In a Dangerous World
The United States, Germany, and International Security Partnerships
Ambassador Wolfgang Ischinger, Chairman, Munich Security Conference
Senator Chris Murphy (D-CT)
Representative Mac Thornberry (R-TX-13)
The United States and its allies confront a more difficult global landscape. The ability of the transatlantic community to forge a common agenda will be crucial in addressing the top political, economic, and security challenges ahead. Our discussion will focus on the changing world order and the changing international roles of the United States and Germany. We will examine the future of the transatlantic alliance, how the United States and its strongest partners like Germany can collaborate more effectively, and what their mutual expectations are from each other as they navigate a more competitive world.
Please join us at 10:00 am EST on November 13 for a bipartisan foreign policy discussion with one of Germany’s leading diplomats, whose book, World In Danger, was published in English on October 30.
This webinar will convene via Zoom. Please contact Ms. Elizabeth Caruth at firstname.lastname@example.org with any questions.
Ambassador Wolfgang Ischinger has been Chairman of the Munich Security Conference (MSC) since 2008. He is Senior Professor for Security Policy and Diplomatic Practice at the Hertie School of Governance in Berlin and Honorary Professor at the University of Tübingen. He advises the governments, international organizations, and the private sector on strategic issues.
Wolfgang Ischinger studied law at the universities of Bonn and Geneva. Subequently, he studied International Law, International Economic Relations, and Contemporary History at Fletcher School of Law as well as Diplomacy and at Harvard Law School (M.A., Fletcher School, 1973).
Wolfgang Ischinger looks back at a long diplomatic career which he began in the Secreteriat of the United Nations in New York in 1973.In 1975, he joined the Federal Republic of Germany’s Foreign Service. From 1982 to 1990, he was personal associate of the German Minister for Foreign Affairs. In 1990, he was named envoy and Head of the Political Department in the German embassy in Paris.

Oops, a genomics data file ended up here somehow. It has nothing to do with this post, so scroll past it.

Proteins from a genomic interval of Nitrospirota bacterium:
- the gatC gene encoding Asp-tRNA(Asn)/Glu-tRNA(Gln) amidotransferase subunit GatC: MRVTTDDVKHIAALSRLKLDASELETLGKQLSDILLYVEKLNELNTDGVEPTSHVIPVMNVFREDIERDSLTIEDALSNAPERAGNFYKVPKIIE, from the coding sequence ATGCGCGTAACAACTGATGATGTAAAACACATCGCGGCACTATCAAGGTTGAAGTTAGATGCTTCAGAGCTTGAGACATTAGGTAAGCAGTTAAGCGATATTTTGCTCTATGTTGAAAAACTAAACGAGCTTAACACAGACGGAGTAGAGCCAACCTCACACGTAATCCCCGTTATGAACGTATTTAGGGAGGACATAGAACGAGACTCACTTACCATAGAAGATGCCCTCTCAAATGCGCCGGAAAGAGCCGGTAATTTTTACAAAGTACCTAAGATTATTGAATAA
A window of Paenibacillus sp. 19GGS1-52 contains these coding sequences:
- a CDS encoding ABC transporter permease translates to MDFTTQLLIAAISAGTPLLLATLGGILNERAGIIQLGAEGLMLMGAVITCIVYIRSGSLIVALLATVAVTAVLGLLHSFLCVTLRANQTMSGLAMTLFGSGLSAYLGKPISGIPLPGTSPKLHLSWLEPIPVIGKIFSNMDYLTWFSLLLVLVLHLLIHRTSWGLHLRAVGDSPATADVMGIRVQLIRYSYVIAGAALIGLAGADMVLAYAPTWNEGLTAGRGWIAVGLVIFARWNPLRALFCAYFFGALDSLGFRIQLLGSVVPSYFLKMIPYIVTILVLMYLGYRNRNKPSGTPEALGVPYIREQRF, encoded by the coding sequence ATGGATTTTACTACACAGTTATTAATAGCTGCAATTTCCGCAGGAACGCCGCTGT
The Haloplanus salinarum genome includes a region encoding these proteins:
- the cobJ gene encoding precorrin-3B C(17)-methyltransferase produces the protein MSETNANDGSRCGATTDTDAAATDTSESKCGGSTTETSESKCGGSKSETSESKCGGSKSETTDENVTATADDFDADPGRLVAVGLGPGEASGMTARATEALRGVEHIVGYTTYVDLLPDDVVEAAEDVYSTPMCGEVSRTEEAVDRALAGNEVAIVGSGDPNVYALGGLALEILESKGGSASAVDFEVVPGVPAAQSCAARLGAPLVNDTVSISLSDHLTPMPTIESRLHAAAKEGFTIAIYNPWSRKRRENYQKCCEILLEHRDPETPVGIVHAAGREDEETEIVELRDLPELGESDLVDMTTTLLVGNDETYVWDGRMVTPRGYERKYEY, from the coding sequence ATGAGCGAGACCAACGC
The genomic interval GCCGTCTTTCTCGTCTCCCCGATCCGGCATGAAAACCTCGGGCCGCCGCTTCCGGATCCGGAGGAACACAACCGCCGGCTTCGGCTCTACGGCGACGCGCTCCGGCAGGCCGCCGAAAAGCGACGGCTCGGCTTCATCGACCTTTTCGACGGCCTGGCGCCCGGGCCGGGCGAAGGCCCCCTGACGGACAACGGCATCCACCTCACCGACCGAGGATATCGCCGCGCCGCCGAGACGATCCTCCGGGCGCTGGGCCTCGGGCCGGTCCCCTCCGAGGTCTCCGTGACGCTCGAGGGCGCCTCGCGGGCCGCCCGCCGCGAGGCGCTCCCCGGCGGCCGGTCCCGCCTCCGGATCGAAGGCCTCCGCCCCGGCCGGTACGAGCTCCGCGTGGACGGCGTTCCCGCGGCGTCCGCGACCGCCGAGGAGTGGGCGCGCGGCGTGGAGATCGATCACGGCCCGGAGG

In 1993, he was named Director of the Policy Planning Staff and in 1995 Political Director. In that role, Ischinger led the German delegations during the Bosnian Peace negotiations in Dayton/Ohio in 1995, the negotiations on the NATO-Russia Founding Act in 1996/1997, and during the Kosovo crisis in 1998/99. In October 1998, he was appointed State Secretary (Deputy Foreign Minister) of the German Federal Foreign Office. From 2001 to 2006, he served as German Ambassador in Washington, DC, and, from 2006 to 2008, in London. In 2007, he also represented the EU in the Troika negotiations on the future of Kosovo.
In 2014, Ambassador Ischinger served as the Special Representative of the OSCE Chairman-In-Office in the Ukraine crisis. In 2015, he chaired an OSCE-mandated “Panel of Eminent Persons on European Security as a Common Project” tasked with providing advice on how to build a more resilient European security architecture.
From 2008 to 2014, he was Global Head of Government Relations, Allianz SE, Munich, and served on supervisory boards of the Allianz Group.
Ambassador Ischinger is member of a number of non-profit boards, including the German Council on Foreign Relations (DGAP), the American Academy Berlin, the American Institute for Contemporary German Studies (AICGS), and Atlantik-Brücke. He is also a member of the Trilateral Commission and the European Council on Foreign Relations (ECFR). He serves on the Supervisory Board of Hensoldt GmbH and on the International Advisory Board of Investcorp, London.
Ambassador Ischinger has received a number of honors and awards, including the German Bundesverdienstkreuz. He is a Commander of the French Legion of Honor and was the 2008 recipient of the Leo Baeck Medal awarded by the Leo Baeck Institute, New York. In 2015, Ischinger was the recipient of the Manfred Wörner Medal. He has received honorary doctorates from the universities of Pristina and Yerevan. In 2018, he was the recipient of the prestigious Nunn-Lugar Award.
Wolfgang Ischinger is married to author and journalist Jutta Falke-Ischinger. He has three children. He is a licensed skiing instructor and loves mountaineering and hunting.
Chris Murphy, the junior United States Senator for Connecticut, has dedicated his career to public service as an advocate for Connecticut families. Senator Murphy has been a strong voice in the Senate fighting for job creation, affordable health care, education, sensible gun laws, and a forward-looking foreign policy.
As a member of the Health, Education, Labor, and Pensions Committee (HELP) Senator Murphy has worked to make college more affordable and ensure that our public education system works to serve all students. Senator Murphy also led a bipartisan effort to reform our mental health system, working across the aisle to craft the first comprehensive mental health bill in the Senate in decades.
Senator Murphy has laid out a forward-thinking foreign policy vision for the United States. As a member of the Foreign Relations Committee, he has been an outspoken proponent of diplomacy, international human rights and the need for clear-eyed American leadership abroad.